How to prepare for a marathon

There are many articles about how to train for a 26.2-mile run, but some are as compelling as the bread aisle at Target. I’m still not the runner who thinks anyone really wants to read a thousand words on glycogen levels and tempo runs.

Several columns strongly suggest a person run one year, minimum, before attempting the big, bad marathon. However, I started running the day after the Boston bombing and Boston 2014 was my second big, bad marathon; that theory lost me at “Don’t.”

For a fairly fit 45-year-old who started running as a statement against terrorism and then found a home of sorts with running, I have additional ideas on how to prepare for a marathon.

If you have a dream race in mind, consider running another marathon first. Marathons are a lot like dance partners. The first time you tango, it’s not necessarily the best experience. She doesn’t know what to do with her hands, he can easily poke an eye out, and you both wonder what all the fuss was about.

Running a marathon is similar. If you’re looking forward to Chicago, Boston, or Iceland, run another first. Try a few positions, learn to control your breathing, and figure out a coordinated rhythm.

From the beginning, I knew Boston would not be my first marathon. I wanted one under my belt so that I’d learn what works and what doesn’t. Now I’m better prepared to look past the sweat and awkward eye contact to thoroughly enjoy the experience. (Yes, I’m still talking about a marathon.)

Pick a good support group. Runners have given me invaluable advice. They’ve sent spreadsheets to track training miles and pace. They respond to questions with tips and funny Youtube videos. They talk about bowel movements over dinner. It’s all helpful.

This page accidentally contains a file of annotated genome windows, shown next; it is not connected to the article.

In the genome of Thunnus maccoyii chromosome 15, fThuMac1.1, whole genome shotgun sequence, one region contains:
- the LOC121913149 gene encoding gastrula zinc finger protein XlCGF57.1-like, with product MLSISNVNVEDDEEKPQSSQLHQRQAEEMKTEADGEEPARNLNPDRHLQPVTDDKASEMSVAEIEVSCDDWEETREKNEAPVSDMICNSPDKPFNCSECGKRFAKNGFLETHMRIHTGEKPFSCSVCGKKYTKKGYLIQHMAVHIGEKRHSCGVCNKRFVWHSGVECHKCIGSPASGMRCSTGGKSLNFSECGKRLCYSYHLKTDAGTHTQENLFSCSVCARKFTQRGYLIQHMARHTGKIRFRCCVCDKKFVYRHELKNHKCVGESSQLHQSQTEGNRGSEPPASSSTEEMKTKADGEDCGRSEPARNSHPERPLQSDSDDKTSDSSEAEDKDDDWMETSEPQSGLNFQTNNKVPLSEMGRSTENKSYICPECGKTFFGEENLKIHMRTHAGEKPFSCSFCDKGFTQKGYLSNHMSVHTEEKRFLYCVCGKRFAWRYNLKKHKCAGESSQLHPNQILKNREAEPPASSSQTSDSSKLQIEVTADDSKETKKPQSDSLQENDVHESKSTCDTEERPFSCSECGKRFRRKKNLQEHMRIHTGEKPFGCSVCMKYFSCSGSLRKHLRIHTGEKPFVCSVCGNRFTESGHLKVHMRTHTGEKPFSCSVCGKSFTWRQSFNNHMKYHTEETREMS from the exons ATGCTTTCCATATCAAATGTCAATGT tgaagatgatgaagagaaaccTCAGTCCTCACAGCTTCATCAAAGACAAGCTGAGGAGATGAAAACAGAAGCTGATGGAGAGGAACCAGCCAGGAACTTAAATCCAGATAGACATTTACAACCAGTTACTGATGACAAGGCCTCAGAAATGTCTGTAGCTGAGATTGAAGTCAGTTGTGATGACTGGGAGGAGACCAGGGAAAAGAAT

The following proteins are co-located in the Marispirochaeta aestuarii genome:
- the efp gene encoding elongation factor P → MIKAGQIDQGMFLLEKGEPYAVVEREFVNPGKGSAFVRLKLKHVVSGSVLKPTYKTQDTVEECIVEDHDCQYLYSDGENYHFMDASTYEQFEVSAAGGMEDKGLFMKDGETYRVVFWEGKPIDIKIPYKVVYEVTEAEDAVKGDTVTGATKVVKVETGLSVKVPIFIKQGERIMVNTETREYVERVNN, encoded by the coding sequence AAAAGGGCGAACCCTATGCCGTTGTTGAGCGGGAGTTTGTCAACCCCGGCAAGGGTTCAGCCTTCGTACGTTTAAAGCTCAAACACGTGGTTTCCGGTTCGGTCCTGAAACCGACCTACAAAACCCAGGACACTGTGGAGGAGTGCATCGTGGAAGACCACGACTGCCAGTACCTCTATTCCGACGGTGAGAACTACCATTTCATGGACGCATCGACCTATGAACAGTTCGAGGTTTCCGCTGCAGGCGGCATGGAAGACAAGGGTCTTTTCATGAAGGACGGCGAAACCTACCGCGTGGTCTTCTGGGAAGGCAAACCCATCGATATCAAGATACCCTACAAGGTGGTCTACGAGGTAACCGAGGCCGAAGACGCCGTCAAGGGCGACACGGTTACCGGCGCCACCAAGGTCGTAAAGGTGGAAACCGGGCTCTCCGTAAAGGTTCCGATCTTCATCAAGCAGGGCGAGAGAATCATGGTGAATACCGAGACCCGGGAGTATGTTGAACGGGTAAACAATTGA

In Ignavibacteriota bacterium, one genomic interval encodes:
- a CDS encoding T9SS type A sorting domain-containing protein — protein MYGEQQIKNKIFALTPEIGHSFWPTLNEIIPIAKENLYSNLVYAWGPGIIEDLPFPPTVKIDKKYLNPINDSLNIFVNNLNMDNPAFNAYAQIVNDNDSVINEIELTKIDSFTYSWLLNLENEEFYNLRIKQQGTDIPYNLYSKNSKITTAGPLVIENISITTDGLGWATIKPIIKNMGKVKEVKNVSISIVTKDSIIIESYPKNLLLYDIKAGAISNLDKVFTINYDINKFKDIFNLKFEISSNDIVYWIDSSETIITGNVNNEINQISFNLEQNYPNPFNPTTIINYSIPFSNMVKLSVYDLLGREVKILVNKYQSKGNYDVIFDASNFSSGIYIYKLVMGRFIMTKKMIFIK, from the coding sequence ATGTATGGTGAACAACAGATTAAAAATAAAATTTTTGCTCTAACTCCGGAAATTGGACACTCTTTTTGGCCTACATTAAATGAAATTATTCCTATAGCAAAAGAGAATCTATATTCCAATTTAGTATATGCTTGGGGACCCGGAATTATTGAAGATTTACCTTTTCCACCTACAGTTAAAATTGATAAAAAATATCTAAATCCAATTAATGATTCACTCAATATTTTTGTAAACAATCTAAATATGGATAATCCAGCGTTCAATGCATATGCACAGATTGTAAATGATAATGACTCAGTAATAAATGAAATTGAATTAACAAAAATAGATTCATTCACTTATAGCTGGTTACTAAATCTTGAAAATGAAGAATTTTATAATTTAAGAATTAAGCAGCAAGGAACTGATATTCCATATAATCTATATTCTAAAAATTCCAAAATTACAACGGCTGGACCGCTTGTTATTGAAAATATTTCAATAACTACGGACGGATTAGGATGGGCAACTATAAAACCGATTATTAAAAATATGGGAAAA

People who think running is insane are helpful too. Whether cheering me across the finish line with a cigarette in one hand and vodka coffee in the other, or just leaving an occasional thumbs up on Instagram—I’ll take love in any form.

Even naysayers have a role to play. One woman expressed cynicism when presented with the idea that a novice runner with an attitude problem could do this twice in one year. I’ve enjoyed proving her wrong.

Get in touch with your inner child. It’s easy to watch runners grunting and powering through the miles and remark that running isn’t fun. I used to say it. Somewhere around 22 miles, I might still say it.

Think happy thoughts. When I ran my second half marathon a few weeks before my marathon, I wanted to beat my best time and finish under two hours. I told myself, when it got really difficult toward the end, that it’s supposed to be tough. If it was easy, I would be doing it wrong.

As I got closer to the end and saw that digital clock high above the finish line, I must have hallucinated, because I’m pretty sure I started moving in slow motion. The clouds parted and angels sang along with Katy Perry on the loudspeaker.

Naturally I began to cry—that ugly cry like when I’m watching Steel Magnolias.

I’ve heard this is normal, but emotional, public breakdowns are embarrassing. Snot runs down my face. It’s impossible to breathe.

And since breathing comes in handy when running, I had a decision to make. Run or cry.

Slow down. If I’m aching or fatigued, slowing down helps me focus and feel re-energized. For my first marathon, conditions were warmer than anyone thought possible in December. Then we all remembered we were in West Palm Beach, Florida.

As condition signs went from normal to cautious to dangerous, I slowed down and started looking for an exit strategy.

People vomited and passed out in the grass, and I slowed down even more. I felt better and kept that pace, still finishing in less than 5 hours.

In the end, this experience will be sweaty, uncomfortable, and exhausting – but also exhilarating and empowering. Practice a little, and give it a go.

Yes, I’m still talking about a marathon.